Land reform is the ultimate solution to high rice prices
The price of rice in the Philippines continues to go up because of the confluence of the following key factors:
(a) rising costs of production mainly due to high land rent, as well as high interest rates on capital, and high costs of imported fertilizers and other farm input;
(b) steady decline or stagnant output in production due to backward means of production (small scale production, largely manual and use of farm animals, lack of irrigation and farm machinery)
(c) manipulation of supply and prices by big bourgeois comprador rice cartels who control a large part of local rice supplies, engage in hoarding and large-scale rice smuggling behind the veil of importation
The key and ultimate solution to high prices of rice is implementing genuine land reform in order to end tenancy which is especially prevalent in ricelands. Landlessness is the basic condition under which palay farmers are subject to feudal and semifeudal exploitation. Wealth accumulated through collection of rent based on land monopoly is the biggest impediment to raising productivity.
Land rent (typically in the form of 50-50, 70-30 or even 90-10 “crop-sharing” in favor of the landlord) is one of the single biggest expense which comprises at least 30-50 percent of cost of production of palay farmers. It accrues to landlords who make zero contribution to production. By reducing or eliminating land rent, land reform will help raise income of rice farmers, and in turn, raise the returns of palay farming, creating conditions and motivation to intensify, or improve production to increase yield.
As proven by the Masagana 99 debacle of the 1970s, introducing new technologies without genuine land reform will only end in failure, at the expense of palay farmers. Marcos made false claims last week that agricultural technologies (particularly those being developed at the International Rice Research Institute, and the Mariano Marcos State University) will solve the country’s rice problems. These only serve as sales pitch for the “golden rice” varieties being developed under the auspices of foreign finance capital, including the Bill and Melinda Gates Foundation. The push for so-called “high yielding varieties” will only tie rice farmers to commercial seeds and expensive input.
With genuine land reform, individual rice farmers who own their land can further raise production through cooperative farming and introduction of machinery. Production and income can further be boosted by lowering costs of other farm input and setting minimum farm gate prices through state subsidies (for loans, insurance, and others) and arrangements with commercial interests.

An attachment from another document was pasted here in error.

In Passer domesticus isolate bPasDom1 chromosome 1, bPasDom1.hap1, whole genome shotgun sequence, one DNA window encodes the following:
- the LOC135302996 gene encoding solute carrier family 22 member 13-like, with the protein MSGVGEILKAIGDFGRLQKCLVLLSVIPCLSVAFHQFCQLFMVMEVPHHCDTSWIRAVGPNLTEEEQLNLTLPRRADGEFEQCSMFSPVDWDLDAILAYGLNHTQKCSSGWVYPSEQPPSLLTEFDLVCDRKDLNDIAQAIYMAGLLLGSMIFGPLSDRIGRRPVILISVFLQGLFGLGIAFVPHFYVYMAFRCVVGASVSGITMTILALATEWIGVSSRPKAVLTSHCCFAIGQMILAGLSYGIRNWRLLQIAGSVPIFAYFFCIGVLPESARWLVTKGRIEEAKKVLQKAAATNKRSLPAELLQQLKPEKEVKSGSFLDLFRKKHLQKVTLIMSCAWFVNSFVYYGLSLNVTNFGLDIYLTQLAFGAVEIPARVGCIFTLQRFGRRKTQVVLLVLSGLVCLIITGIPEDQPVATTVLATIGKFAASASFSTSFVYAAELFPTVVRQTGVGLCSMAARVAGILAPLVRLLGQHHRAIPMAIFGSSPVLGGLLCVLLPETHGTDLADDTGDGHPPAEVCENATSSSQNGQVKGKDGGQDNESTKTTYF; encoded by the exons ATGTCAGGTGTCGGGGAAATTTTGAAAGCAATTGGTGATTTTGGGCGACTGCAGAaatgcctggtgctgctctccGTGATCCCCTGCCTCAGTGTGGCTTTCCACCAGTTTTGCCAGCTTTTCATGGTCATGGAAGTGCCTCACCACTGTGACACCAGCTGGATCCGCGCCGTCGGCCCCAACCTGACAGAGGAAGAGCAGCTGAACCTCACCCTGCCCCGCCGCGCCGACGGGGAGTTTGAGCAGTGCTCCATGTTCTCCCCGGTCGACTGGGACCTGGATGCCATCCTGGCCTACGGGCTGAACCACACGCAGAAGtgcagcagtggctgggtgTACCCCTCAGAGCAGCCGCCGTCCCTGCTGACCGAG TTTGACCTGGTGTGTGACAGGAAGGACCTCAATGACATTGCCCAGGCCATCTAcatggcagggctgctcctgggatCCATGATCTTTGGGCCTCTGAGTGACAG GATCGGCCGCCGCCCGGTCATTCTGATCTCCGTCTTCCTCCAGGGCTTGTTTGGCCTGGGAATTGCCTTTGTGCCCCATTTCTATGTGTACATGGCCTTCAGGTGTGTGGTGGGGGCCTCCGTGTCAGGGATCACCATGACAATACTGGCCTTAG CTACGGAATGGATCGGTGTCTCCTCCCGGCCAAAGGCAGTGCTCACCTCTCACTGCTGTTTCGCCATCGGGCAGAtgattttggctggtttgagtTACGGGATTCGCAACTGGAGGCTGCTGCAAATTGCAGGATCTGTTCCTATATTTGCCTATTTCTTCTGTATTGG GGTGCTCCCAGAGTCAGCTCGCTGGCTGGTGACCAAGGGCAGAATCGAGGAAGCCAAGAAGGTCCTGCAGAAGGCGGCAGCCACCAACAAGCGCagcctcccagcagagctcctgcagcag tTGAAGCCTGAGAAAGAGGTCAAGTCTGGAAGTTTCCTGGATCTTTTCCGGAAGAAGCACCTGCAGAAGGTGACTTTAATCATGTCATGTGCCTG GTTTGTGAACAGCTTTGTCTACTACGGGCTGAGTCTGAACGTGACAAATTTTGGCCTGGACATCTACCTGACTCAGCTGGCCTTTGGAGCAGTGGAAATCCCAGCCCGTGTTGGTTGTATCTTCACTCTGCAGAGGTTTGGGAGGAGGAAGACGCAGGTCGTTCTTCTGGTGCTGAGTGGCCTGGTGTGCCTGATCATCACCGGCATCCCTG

Land reform must be combined with national industrialization to raise the country’s capacity to produce fertilizers and other agricultural input, as well as machines for mechanization. The absence of genuine land reform and national industrialization are the key reasons why the country remains backward and agrarian, unable to sufficiently produce food and other necessities, and dependent on imports.
Price controls ordered by Marcos and subsidizing retailers are token measures mostly serving PR purposes. It obscures the factors behind high prices. It passes the blame of high prices to end retailers (mostly small- and medium-sized store owners), while cartels manipulating supplies and prices are left untouched. Cartels will only hoard their supplies and wait until government subsidies dry up and Marcos’ price controls are lifted.
Without accompanying measures to ensure minimum farm gate prices of palay, Marcos’ price controls will only push down further the buying prices of palay to the detriment of small palay farmers who are being further pulled to the brink of bankruptcy.
Marcos’ economic managers and some politicians representing the interests of big cartels insist that prices can be brought down by removing tariffs to increase imports. This will only serve give big bourgeois compradors more power to manipulate prices, causing even greater losses and bankruptcy to palay farmers.
Land reform and national industrialization are the key components of the national democratic program that aims to address the Filipino people’s aspirations for a progressive and modern economy, alongside social justice and national freedom.